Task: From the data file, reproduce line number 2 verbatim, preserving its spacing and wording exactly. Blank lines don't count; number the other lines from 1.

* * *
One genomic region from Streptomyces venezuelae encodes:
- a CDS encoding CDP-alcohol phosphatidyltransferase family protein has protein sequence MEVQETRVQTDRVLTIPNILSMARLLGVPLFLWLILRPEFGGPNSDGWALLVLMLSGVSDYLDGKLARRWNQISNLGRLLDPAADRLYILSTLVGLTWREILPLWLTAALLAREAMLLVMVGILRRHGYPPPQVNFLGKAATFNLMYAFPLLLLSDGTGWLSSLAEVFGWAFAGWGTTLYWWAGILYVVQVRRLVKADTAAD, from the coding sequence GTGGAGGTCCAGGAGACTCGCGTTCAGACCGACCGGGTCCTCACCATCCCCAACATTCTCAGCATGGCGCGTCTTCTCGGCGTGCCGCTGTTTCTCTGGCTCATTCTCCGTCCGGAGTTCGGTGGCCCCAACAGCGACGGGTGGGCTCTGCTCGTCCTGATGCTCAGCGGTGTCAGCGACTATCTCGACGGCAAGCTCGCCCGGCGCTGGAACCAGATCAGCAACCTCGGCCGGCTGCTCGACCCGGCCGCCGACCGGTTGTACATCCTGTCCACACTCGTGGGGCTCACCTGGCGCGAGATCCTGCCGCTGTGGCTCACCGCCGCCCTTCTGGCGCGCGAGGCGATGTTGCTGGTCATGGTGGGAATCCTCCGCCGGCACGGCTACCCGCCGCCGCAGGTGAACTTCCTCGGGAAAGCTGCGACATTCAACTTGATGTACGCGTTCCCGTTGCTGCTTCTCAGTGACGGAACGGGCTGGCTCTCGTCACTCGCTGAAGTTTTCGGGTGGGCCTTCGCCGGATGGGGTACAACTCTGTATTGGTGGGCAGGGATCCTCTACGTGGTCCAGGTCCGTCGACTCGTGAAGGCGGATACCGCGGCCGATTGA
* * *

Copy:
- a CDS encoding CDP-alcohol phosphatidyltransferase family protein has protein sequence MEVQETRVQTDRVLTIPNILSMARLLGVPLFLWLILRPEFGGPNSDGWALLVLMLSGVSDYLDGKLARRWNQISNLGRLLDPAADRLYILSTLVGLTWREILPLWLTAALLAREAMLLVMVGILRRHGYPPPQVNFLGKAATFNLMYAFPLLLLSDGTGWLSSLAEVFGWAFAGWGTTLYWWAGILYVVQVRRLVKADTAAD, from the coding sequence GTGGAGGTCCAGGAGACTCGCGTTCAGACCGACCGGGTCCTCACCATCCCCAACATTCTCAGCATGGCGCGTCTTCTCGGCGTGCCGCTGTTTCTCTGGCTCATTCTCCGTCCGGAGTTCGGTGGCCCCAACAGCGACGGGTGGGCTCTGCTCGTCCTGATGCTCAGCGGTGTCAGCGACTATCTCGACGGCAAGCTCGCCCGGCGCTGGAACCAGATCAGCAACCTCGGCCGGCTGCTCGACCCGGCCGCCGACCGGTTGTACATCCTGTCCACACTCGTGGGGCTCACCTGGCGCGAGATCCTGCCGCTGTGGCTCACCGCCGCCCTTCTGGCGCGCGAGGCGATGTTGCTGGTCATGGTGGGAATCCTCCGCCGGCACGGCTACCCGCCGCCGCAGGTGAACTTCCTCGGGAAAGCTGCGACATTCAACTTGATGTACGCGTTCCCGTTGCTGCTTCTCAGTGACGGAACGGGCTGGCTCTCGTCACTCGCTGAAGTTTTCGGGTGGGCCTTCGCCGGATGGGGTACAACTCTGTATTGGTGGGCAGGGATCCTCTACGTGGTCCAGGTCCGTCGACTCGTGAAGGCGGATACCGCGGCCGATTGA